Season 4, Episode 5: ‘The Birthplace of Civilization’
“This country loves a man who takes what he wants. Unless that man looks like you.”
Of all the monologuing that’s been done this season on what America means — on this show, targets have to endure an earful of philosophizing before taking a bellyful of lead — Josto Fadda’s words to a cell packed with Cannon’s men underlines the most important theme. “Fargo” has presented the power struggle between Kansas City crime syndicates as the story of America, how different tribes gain a foothold in the “alternate economy” before they gain legitimacy and acceptance in mainstream society. But African-Americans are a special case, and this week’s episode finally makes that resoundingly clear.
For weeks, we’ve been treated to watching the diminutive Josto, a man literally too small to sit in his father’s chair, be outmaneuvered by his younger brother Gaetano, who’s arrived from Italy with the conviction that brute force is the best way to settle a gang war. (Or a substandard cup of coffee, for that matter.) What Gaetano doesn’t fully grasp is that a more indirect form of power is at his disposal — and at the disposal of any American who isn’t Black. With just a little arm-twisting, Josto gets Odis to lead a police raid on a jazz club, and it’s no coincidence that Leon and Lemuel, the targets of Gaetano’s failed hit, are swept up in the dragnet.
“Avisto,” he tells Gaetano. “That’s how it’s done.”
The Faddas probably didn’t need a cop on the payroll. A simple phone call would have done the trick. Nevertheless, Josto understands that the Faddas have a significant institutional advantage over the Cannons, a legitimate ally in the fight over illegitimate business. Five episodes into the season, it’s obvious the Cannons are the better organized and more cohesive unit: Loy’s strategy so far has been mostly to stand back and allow the Faddas’ leadership vacuum to hobble them without his assistance. And that internecine battle continues this episode, too, as Josto is warned about an influx of Italian muscle loyal to his brother. But the Faddas, by virtue of the color of their skin, have more tools at their disposal.
In the meantime, many of the other shoes from last week are dropping. Loy makes the Smutnys aware that he knows they used money stolen from him to pay off their debts to him. And so for the Smutnys, unfavorable interest rates are no longer the worst consequence of borrowing money from a mob syndicate. Loy wants the deed to the mortuary and the location of the lesbian outlaws who ripped him off. Meanwhile, Deafy does some arm-twisting of his own to get the same information from Ethelrida, which leads to a situation in which multiple parties descend on the fleabag hotel where Zelmare and Swanee are holed up. Loy finds them first.
“Dying’s too easy,” Loy tells Zelmare and Swanee. “You owe me and I’m putting you to work.”
And with that, Loy’s leadership philosophy crystalizes a little. Perhaps his thinking is Smutny-specific, but he’s not the type to let emotion overwhelm his decision-making, even when his anger does rise to the surface. (It’s telling that he gets angrier at his wife for criticizing his ability to protect their children than he does at the Smutnys for ripping him off.) Like Josto with the police, he seizes the opportunity to leverage power rather than lash out. His army could use some “invisible soldiers.”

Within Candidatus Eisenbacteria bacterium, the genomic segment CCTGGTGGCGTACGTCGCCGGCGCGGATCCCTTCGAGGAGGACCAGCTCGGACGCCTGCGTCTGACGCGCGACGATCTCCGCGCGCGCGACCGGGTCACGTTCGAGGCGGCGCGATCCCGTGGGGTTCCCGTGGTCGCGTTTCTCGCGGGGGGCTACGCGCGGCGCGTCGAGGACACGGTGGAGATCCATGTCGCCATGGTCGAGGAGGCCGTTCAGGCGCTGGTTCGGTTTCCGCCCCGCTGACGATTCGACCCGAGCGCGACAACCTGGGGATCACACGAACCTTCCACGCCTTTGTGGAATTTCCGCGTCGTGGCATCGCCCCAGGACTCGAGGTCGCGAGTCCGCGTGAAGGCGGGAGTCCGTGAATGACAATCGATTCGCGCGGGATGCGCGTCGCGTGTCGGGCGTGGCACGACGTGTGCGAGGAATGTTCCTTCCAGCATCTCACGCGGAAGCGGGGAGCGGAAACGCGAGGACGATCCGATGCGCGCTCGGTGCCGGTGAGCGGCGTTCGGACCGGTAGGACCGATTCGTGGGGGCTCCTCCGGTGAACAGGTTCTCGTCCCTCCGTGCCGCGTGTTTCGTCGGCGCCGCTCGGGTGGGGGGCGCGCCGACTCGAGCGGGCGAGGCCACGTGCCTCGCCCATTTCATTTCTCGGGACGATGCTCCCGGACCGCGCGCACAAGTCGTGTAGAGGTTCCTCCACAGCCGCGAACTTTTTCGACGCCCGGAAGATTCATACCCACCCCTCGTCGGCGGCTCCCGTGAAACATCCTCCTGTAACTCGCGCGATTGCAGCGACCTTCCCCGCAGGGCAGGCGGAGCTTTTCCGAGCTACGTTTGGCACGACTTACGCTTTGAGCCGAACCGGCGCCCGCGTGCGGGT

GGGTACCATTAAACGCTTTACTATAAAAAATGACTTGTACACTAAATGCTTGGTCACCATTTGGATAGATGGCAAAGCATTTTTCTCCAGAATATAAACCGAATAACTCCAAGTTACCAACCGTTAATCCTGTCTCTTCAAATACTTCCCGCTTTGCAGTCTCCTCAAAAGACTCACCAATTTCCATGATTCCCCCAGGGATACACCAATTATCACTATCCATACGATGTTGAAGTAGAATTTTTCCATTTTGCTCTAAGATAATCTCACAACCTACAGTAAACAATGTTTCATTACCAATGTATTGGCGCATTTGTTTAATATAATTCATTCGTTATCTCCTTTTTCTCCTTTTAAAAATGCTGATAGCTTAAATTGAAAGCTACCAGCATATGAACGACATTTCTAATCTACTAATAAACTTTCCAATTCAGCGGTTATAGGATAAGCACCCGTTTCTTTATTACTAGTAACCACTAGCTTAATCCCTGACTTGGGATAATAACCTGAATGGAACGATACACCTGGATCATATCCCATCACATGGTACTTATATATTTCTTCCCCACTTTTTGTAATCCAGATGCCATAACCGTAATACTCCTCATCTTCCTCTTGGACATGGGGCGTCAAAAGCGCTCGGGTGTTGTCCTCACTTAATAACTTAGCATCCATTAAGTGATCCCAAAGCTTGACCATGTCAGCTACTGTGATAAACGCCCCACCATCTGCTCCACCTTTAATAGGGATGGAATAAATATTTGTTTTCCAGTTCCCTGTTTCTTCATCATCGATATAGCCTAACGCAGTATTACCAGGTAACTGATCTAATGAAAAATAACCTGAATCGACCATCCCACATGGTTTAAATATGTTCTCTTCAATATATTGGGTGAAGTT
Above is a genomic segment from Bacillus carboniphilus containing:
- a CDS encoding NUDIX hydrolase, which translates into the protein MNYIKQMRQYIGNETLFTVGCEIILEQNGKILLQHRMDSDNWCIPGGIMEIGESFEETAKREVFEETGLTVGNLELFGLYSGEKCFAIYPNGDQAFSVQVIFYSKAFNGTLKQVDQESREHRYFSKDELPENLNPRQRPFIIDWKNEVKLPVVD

Yet societal forces are stacked against him. Gaetano does indeed learn something from his brother when Josto gets the police to do his bidding: There will be no legal consequences to shooting a Black man in the streets. Doctor Senator isn’t pleased to see Gaetano and Constant Calamita (Gaetano Bruno) replace the consigliere in their regular diner meetings, but he’s not intimated by their more heavy-handed approach to negotiations, either. This proves to be a fatal mistake. These are white men with the police at their disposal and more muscle coming into town. They can act with impunity.
The death of Doctor Senator is, nonetheless, a big shock, because there was never a moment when he didn’t seem entirely confident in his actions. Perhaps the real lesson from his Nuremberg story was that he should never feel that he is in control, even when he has successfully gotten the goods from a Nazi war criminal. He saw Gaetano and Constant as “just boys making a mess,” not as imminent threats to his life. How Loy’s thinking is changed by the death of his right-hand man remains to be seen.
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One Coen brothers reference in this episodes: Several crates of guns are driven away by “Treehorn Trucking,” a nod to Jackie Treehorn, Ben Gazzara’s character in “The Big Lebowski.” (The surprise manner in which Doctor Senator is killed, with bullets penetrating his chest, recalls the death of Wade Gustafson in “Fargo,” but that’s a bit of a stretch.)
Odis’s badge gives him power, but Loy and Deafy are both smelling weakness from him. Loy taunts him about his shameful past as a minesweeper in the war, in which his carelessness cost an officer his life, and Deafy keeps tracking his movements, knowing that he’s in cahoots with the criminal element.
There are signs of racial harmony amid the discord here. Milligan is determined to protect Satchel, whose life depends on an arrangement between the Faddas and the Cannons that is currently falling apart. (Loy is less sentimental about his Italian “son,” but he does at least procure the boy a piece of chocolate cake.) And there’s some respect on Deafy’s part for Ethelrida’s intellect and civility, even while he’s trying to get information about her aunt’s whereabouts.